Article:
Yesterday on Twitter I asked a question that had been asked of me: “Help: looking for web resources for 14 year old girl struggling with maths, particularly fractions, & maths confidence.“
I love Twitter for this kind of thing. People are so helpful. I am grateful to @SteelingSeconds, @Samuel_Hansen, @fittdr, @Domestic_jules, @ColetteWeston, @nick4glengate and @christianp for their answers. Also huge thanks to the following, who retweeted my question: @UKRC, @Hel_TCW, @kunglu, @Mwmyn, @afriquanwoman, @MoreUtterPiffle and @Loiscarter. Here are the responses I got:
The Khan Academy
Recommended by @SteelingSeconds and @Samuel_Hansen, The Khan Academy is a set of free videos explaining maths topics at a variety of topics, with a corresponding set of exercises. Here’s a description from the website:
The mission of the Khan Academy is to provide a world-class education, for free, to anyone in the world. It consists of 1700+ (and growing) videos on YouTube covering everything from basic arithmetic to advanced calculus, chemistry and biology, along with a series of exercises that allow students to practice and assess their knowledge at their own pace.
Since my specific question was about fractions, here is an example of multiplying fractions:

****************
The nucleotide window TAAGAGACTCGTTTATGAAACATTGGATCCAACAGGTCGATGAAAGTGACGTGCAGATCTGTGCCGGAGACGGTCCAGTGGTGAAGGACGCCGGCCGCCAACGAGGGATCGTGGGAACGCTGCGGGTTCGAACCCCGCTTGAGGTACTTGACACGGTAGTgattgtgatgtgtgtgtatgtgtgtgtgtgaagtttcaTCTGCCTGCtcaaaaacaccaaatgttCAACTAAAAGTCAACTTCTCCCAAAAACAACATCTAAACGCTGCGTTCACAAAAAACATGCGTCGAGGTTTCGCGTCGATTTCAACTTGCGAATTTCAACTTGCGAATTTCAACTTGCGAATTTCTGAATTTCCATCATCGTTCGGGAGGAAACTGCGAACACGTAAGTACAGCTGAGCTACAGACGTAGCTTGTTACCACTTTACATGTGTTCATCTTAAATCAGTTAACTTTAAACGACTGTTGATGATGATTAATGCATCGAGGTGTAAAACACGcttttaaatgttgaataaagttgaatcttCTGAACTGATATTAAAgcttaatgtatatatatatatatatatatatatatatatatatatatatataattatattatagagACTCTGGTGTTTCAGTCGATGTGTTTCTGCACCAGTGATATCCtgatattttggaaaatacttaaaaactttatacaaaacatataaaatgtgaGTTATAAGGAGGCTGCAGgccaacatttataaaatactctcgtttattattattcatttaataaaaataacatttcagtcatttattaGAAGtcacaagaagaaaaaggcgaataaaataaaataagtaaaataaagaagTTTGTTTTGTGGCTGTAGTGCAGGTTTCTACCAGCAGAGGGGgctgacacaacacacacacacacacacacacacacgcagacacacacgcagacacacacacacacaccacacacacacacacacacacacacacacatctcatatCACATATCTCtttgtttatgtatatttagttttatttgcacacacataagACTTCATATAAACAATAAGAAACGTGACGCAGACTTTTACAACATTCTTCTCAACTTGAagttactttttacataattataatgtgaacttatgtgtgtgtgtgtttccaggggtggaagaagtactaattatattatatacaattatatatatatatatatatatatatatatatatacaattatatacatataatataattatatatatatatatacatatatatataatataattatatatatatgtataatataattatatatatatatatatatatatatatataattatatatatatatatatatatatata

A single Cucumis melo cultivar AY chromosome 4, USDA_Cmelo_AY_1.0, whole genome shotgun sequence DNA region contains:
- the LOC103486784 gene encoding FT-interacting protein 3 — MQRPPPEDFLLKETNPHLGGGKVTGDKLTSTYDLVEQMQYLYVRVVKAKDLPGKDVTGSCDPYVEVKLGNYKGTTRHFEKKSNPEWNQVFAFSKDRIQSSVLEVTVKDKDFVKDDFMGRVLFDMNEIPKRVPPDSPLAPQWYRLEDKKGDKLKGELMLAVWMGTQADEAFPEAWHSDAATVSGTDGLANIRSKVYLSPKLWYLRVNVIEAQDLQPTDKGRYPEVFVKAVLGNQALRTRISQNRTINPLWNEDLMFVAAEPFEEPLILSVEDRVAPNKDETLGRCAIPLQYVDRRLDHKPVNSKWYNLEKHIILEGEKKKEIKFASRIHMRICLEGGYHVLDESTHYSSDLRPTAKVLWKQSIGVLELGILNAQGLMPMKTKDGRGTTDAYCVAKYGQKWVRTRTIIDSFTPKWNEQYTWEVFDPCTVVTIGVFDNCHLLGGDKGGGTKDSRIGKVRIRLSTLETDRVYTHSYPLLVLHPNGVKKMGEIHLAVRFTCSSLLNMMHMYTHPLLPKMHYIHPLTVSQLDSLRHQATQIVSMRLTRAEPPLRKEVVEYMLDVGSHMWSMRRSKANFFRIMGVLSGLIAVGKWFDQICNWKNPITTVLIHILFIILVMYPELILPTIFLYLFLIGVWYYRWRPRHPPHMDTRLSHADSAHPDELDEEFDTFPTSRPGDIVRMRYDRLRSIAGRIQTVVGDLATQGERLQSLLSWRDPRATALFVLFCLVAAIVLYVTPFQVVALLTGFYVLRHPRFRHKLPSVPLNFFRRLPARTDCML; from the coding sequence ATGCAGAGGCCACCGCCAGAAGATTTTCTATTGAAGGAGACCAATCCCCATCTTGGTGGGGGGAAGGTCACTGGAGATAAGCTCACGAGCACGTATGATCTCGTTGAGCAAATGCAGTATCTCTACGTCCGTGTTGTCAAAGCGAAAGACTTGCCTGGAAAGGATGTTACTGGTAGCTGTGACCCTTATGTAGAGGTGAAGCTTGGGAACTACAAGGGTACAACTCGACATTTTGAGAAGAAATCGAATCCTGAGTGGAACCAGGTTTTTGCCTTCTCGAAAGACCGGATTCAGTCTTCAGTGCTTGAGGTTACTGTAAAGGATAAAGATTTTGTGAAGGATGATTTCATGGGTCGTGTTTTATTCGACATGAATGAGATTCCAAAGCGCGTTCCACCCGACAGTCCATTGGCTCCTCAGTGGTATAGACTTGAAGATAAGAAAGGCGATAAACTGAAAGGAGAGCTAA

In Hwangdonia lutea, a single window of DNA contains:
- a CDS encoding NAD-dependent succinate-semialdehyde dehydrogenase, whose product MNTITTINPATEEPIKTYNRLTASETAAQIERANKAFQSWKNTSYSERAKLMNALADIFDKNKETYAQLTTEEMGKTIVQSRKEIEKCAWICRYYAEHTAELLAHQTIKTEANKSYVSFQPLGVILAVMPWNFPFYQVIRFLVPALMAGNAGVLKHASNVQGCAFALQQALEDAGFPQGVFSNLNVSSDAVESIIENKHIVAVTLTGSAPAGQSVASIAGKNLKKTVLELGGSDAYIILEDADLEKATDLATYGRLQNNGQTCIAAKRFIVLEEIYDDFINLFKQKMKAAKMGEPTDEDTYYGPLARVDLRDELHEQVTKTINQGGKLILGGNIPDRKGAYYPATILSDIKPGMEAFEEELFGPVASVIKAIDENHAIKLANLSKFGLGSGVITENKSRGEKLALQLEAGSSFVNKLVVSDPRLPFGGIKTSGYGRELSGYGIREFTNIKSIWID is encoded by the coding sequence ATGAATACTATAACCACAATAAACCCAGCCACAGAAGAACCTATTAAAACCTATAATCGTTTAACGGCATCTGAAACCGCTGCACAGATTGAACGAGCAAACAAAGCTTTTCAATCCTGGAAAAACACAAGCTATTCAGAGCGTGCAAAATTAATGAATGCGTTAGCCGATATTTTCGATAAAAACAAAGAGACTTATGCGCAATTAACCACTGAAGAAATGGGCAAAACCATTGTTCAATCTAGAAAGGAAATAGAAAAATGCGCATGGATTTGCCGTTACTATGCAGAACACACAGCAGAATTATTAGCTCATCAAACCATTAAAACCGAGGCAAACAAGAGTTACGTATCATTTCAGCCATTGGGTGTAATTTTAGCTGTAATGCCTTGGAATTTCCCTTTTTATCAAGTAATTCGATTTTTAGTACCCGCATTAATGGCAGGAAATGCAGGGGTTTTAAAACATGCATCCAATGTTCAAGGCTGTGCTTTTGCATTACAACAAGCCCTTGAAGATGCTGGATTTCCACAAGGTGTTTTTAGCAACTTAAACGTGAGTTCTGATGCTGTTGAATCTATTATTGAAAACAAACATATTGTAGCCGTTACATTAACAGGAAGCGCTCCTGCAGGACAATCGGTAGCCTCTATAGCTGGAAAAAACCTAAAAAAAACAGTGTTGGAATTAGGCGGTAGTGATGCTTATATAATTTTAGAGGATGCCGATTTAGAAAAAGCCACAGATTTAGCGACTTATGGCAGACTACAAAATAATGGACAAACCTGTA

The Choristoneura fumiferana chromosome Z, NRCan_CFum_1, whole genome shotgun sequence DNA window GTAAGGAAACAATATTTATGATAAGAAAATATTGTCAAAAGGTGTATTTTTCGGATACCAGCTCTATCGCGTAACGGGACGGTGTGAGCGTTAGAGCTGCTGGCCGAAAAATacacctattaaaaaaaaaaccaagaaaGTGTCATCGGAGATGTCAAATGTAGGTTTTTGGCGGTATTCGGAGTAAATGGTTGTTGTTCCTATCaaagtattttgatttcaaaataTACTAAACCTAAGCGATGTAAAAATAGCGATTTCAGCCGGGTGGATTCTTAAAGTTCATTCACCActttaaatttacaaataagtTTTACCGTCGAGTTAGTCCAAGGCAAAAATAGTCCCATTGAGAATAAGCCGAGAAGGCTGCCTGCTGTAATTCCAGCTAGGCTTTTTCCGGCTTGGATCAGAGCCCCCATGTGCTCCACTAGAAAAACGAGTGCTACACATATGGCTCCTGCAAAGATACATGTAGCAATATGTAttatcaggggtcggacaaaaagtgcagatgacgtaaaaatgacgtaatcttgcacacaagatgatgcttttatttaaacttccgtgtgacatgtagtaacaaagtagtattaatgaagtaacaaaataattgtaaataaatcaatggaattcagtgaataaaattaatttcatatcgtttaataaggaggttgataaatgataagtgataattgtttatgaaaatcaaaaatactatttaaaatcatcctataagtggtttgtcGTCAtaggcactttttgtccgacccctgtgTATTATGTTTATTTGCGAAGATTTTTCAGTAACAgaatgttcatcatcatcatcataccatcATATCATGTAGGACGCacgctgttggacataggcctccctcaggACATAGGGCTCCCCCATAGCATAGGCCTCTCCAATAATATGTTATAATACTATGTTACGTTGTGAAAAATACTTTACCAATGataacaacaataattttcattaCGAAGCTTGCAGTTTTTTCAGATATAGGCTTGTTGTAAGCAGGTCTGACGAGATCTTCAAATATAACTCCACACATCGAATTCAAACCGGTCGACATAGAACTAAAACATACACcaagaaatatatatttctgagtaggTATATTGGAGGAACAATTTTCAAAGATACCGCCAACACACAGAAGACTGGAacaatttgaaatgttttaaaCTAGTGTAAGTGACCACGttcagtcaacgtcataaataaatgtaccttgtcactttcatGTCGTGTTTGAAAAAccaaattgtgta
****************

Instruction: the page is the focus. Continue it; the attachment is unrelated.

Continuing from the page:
Primary Resources: Maths
Although it goes back to Primary Maths, @fittdr suggests Primary Resources and says she “found it to be good revision for my kids”. The site describes itself as “Free lesson plans, activity ideas and resources for primary teachers.” For example, here is an exercise sheet on adding and subtracting fractions.
@Domestic_jules and @ColetteWeston both recommend BBC Bitesize, a site which covers KS1-KS4 in England. The site has a series of reading material, activities and quizzes for self-testing. For example, here is a link to the KS3 fractions section.
Mangahigh is the first maths games site to teach the UK National Curriculum entirely through games. Our unique, curriculum-compliant maths casual games go beyond the scope of any maths games previously developed, and inspire incredible enthusiasm in students.
The fractions game is Flower Power.